Ha'penny Bridge
Distance: 0.2 mi Tourist Information
Wellington Quay/Bachelors Walk
Dublin, Ireland Dublin

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Ha'ppeny Bridge
Distance: 0.2 mi Tourist Information
15 Bachelors Walk, Dublin 1
Dublin, Ireland

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Never Mind :/ Nosey Hole :)
Distance: 1.0 mi Tourist Information
69 Further
Dublin, Ireland

Broom Bridge
Distance: 2.3 mi Tourist Information
Broombridge Road
Dublin, Ireland

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Broom Bridge, also called Broome Bridge, and sometimes Brougham Bridge, is a bridge along Broombridge Road which crosses the Royal Canal in Cabra, Dublin, Ireland. Broome Bridge is named after William Broome, one of the directors of the Royal Canal company who lived nearby. It is famous for being the location where Sir William Rowan Hamilton first wrote down the fundamental formula for quaternions on October 16, 1843, which is to this day commemorated by a stone plaque on the northwest corner of the underside of the bridge.The text on the plaque reads:Here as he walked byon the 16th of October 1843Sir William Rowan Hamiltonin a flash of genius discoveredthe fundamental formula forquaternion multiplicationi² = j² = k² = ijk = −1& cut it on a stone of this bridge. Given the historical importance of the bridge with respect to mathematics, mathematicians from all over the world have been known to take part in the annual commemorative walk from Dunsink Observatory to the site. Attendees have included Nobel Prize winners Murray Gell-Mann, Steven Weinberg and Frank Wilczek, and mathematicians Sir Andrew Wiles, Sir Roger Penrose and Ingrid Daubechies. The 16 October is sometimes referred to as Broomsday and as a nod to the literary commemorations on 16 June .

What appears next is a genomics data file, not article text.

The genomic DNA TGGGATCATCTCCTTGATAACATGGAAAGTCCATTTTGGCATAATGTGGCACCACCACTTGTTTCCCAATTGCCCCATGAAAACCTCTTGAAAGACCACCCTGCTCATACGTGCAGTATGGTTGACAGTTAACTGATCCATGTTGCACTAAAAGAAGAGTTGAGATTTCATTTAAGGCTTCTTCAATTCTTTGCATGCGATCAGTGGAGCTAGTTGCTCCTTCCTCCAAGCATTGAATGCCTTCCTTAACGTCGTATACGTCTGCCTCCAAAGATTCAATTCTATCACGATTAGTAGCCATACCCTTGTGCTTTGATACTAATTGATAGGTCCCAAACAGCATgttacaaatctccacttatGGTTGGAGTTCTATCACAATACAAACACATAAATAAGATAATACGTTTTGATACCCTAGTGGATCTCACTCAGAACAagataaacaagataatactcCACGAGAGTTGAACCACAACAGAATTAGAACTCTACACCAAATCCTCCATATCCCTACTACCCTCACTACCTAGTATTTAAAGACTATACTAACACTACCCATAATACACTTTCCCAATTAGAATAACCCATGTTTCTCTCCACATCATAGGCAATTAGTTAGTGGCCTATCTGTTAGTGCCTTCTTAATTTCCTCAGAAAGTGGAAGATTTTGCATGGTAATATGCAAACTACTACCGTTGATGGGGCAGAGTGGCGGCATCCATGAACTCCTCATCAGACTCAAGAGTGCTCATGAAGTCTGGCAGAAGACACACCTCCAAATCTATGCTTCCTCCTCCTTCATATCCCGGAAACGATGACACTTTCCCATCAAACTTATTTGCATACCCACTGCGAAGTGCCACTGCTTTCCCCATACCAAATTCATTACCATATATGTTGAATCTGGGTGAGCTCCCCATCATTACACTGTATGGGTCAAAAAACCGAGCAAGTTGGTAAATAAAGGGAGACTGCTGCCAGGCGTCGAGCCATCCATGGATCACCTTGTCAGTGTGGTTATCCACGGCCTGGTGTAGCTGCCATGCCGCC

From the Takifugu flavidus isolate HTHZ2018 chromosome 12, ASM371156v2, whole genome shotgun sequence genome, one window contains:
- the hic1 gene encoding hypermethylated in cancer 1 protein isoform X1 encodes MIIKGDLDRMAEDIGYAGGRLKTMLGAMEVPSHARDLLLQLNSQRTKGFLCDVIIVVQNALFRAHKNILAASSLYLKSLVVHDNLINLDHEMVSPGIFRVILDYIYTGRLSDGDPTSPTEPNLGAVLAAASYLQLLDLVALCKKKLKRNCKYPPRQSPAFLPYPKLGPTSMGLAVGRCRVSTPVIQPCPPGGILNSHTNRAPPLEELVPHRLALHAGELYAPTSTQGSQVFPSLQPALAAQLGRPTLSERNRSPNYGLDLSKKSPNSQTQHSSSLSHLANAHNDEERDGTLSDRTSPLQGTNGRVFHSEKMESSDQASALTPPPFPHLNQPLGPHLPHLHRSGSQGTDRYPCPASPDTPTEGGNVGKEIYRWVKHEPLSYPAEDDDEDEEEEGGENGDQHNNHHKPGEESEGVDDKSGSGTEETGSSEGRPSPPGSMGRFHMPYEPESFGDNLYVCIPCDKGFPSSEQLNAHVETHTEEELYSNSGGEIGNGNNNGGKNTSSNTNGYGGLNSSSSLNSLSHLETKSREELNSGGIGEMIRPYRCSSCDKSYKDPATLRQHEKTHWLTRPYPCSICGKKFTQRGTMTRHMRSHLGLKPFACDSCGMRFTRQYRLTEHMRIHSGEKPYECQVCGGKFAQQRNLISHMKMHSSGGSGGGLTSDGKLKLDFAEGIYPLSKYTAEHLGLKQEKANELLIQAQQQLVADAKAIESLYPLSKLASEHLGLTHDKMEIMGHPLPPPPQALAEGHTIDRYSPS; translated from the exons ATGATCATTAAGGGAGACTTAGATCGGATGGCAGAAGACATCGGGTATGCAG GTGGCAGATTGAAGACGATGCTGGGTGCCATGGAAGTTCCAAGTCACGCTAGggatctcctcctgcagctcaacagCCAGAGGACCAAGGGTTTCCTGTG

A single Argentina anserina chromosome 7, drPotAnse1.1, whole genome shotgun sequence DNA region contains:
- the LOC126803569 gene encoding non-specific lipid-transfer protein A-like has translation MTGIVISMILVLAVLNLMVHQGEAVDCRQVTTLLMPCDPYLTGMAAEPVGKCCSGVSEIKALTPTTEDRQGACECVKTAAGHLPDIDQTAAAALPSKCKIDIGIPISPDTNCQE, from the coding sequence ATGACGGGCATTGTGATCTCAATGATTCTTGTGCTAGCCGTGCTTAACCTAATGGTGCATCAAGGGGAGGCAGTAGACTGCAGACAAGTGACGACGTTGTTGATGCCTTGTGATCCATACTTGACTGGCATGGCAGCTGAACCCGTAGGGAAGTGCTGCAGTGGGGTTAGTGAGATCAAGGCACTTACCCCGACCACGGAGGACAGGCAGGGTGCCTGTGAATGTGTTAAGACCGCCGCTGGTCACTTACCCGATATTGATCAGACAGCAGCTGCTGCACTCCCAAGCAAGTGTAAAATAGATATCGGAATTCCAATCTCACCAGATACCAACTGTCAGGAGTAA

Liam Whelan Bridge
Distance: 1.4 mi Tourist Information
Fassaugh Road, Cabra, Dublin 7
Dublin, Ireland

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Highway Near O'Connell Street

Rathgar Road
Distance: 2.2 mi Tourist Information
89 Wesley Road
Dublin, Ireland

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Terenure Road West
Distance: 2.9 mi Tourist Information
terenure
Dublin, Ireland

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Dublin Port Tunnel
Distance: 1.3 mi Tourist Information